“There is virtually no environment in which teams—if done right—can’t have a measurable impact on the performance of an organization.”
Jon Katzenbach ( author of The Wisdom of Teams, observes)
When people work together in an atmosphere of trust and accountability toward a common goal, they put aside turf issues and politics and focus on the tasks to be done. This focus of resources overcomes barriers, helps to identify new opportunities, and builds a momentum that leads to three major bottom-line benefits:
- Better problem solving
- Greater productivity
- More effective use of resources
Unless you have built a sense of teamwork among your employees, they will have no shared performance goals, no joint work efforts, no mutual accountability, which can increase productivity. There is also a group of softer benefits of teamwork that greatly enhances the workplace:
- People enjoy working together and teamwork satisfies a need for socialization.
- Working together helps people grow as they learn from each other and develop important skills.
- Working together toward a common goal provides a sense of purpose that is motivating and fulfilling.
Productive teams usually share many characteristics. They have a common purpose each member is committed to. They stay involved until the objective is completed. They care about each other: and, in keeping with this, they are concerned about how their actions and attitudes affect each other. They listen to each other and respect all points-of-view, and are sensitive to each other’s needs. And their leaders encourage everyone’s participation in the decisions to be made.
If you looked into groups of employees who work as teams, you would see these characteristics or traits:
Openness and candor. The more reluctant people are to express their feelings and be honest with each other, the more likely suspicion and distrust will exist. When real teamwork is present, team members, because they basically trust each other, are more open and honest with each other.
Acceptance of assignments. It might make each of us happier if we could choose all our work. However, this is unrealistic. Still, when real teamwork exists, team members willingly accept assignments. Motivated by peer pressure, they also work hard to get their jobs done right the first time and to meet deadlines.
Understood and accepted goals. A team needs purpose, direction, and goals. These are accepted by the members of the team, and they work collaboratively to achieve them. Their manager has explained the importance of achievement of these goals in the bigger, corporate picture, and team members understand why it is so important for the goals to be reached. Committed to their accomplishment, they assist one another to make them a reality.
Progress and results assessed. Teamwork requires that members be results-directed as opposed to process-oriented. Their focus is on their objectives, and their activities are directed toward those goals. Periodically, under the direction of a leader, the team assesses its progress. That knowledge serves to guide future team action. This includes the identification of barriers and what can be done to rid the team of them.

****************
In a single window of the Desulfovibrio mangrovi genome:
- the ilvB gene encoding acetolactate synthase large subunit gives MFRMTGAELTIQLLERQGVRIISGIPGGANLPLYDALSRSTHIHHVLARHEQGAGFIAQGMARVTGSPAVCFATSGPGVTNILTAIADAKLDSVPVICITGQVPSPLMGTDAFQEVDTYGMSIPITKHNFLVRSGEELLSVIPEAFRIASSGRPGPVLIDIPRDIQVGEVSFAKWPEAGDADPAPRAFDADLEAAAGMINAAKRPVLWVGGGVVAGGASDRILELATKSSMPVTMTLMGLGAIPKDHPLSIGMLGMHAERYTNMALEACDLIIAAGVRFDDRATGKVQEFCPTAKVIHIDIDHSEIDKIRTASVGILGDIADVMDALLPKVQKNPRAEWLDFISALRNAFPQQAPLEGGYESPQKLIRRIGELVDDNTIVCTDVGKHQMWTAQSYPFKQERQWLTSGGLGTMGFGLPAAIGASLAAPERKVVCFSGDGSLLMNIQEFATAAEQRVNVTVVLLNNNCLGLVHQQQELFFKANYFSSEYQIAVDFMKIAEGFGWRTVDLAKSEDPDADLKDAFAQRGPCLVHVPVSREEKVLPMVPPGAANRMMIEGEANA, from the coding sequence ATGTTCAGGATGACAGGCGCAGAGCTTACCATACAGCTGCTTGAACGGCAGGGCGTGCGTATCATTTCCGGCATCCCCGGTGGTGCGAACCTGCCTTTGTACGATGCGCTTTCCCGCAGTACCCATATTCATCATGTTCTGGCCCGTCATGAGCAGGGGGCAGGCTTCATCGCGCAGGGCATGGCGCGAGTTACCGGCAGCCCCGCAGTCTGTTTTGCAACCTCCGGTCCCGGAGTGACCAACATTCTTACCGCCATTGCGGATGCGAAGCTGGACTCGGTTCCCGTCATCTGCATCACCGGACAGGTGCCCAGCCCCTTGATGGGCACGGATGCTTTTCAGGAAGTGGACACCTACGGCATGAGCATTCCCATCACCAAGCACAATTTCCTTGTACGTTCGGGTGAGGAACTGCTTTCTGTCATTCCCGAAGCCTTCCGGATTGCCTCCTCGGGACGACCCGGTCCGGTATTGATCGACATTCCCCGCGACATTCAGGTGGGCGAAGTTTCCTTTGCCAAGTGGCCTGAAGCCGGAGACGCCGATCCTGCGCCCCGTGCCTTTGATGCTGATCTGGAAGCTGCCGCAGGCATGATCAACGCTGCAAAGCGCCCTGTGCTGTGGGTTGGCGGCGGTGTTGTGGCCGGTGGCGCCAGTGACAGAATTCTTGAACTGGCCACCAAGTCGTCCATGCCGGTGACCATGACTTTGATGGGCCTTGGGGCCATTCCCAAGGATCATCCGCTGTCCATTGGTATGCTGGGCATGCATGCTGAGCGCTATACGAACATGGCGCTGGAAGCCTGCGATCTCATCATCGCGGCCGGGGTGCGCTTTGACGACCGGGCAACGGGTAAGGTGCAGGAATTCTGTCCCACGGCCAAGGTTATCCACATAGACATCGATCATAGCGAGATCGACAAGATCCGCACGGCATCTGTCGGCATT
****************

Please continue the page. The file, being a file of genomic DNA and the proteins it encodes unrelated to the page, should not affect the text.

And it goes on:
Shared trust. In a healthy team, members essentially trust one another. Despite the occasional conflict, members get along well and enjoy each other’s company. They cooperate and get the work done.
Involvement and participation. There are three general types of people in the world: those who do not know or care about what is happening, those who watch what others do, and those who make things happen. Teamwork requires that members be involved in their work and participate in team activities. What they say and do counts for something.
Many work environments in which teamwork is practiced involve team members in decision making, practicing participative management.
How do you handle a talented loner or nonteam-player on your team?
You may not have someone like this on your staff yet but you probably will at one point in your career, that is, have a territorial, introverted, or us-versus-them worker who simply doesn’t want to be a team player. The individual can drag down the team effort, but he or she is too valuable to let go. What can you do with this loner who exhibits anti-team behavior?
You must either create a niche that this non-mainstreamer can fill successfully and productively or encourage the individual to modify his or her behavior for the sake of the other members of the team.
To change the individual’s anti-team behavior, you might play up peer pressure. Although loners may march to the sound of a different drummer, explain that the behavior can cause ill will and negative feelings from other team members. A change would move this person closer to the center of the group, reduce co-workers’ resentment, and help to eliminate the uncomfortable us-versus-them attitude that may exist now.
You may also point out the reality of the situation. While praising the individual’s experience, special skills, and length of service, emphasize that everyone is expected to embrace a one-for-all, all-for-one attitude. Anything less threatens the success of the entire work unit and will jeopardize the headstrong employee’s job security in a corporate culture that revolves around teams.
Fügen Albayrak, PCC
Executive Coach & Trainer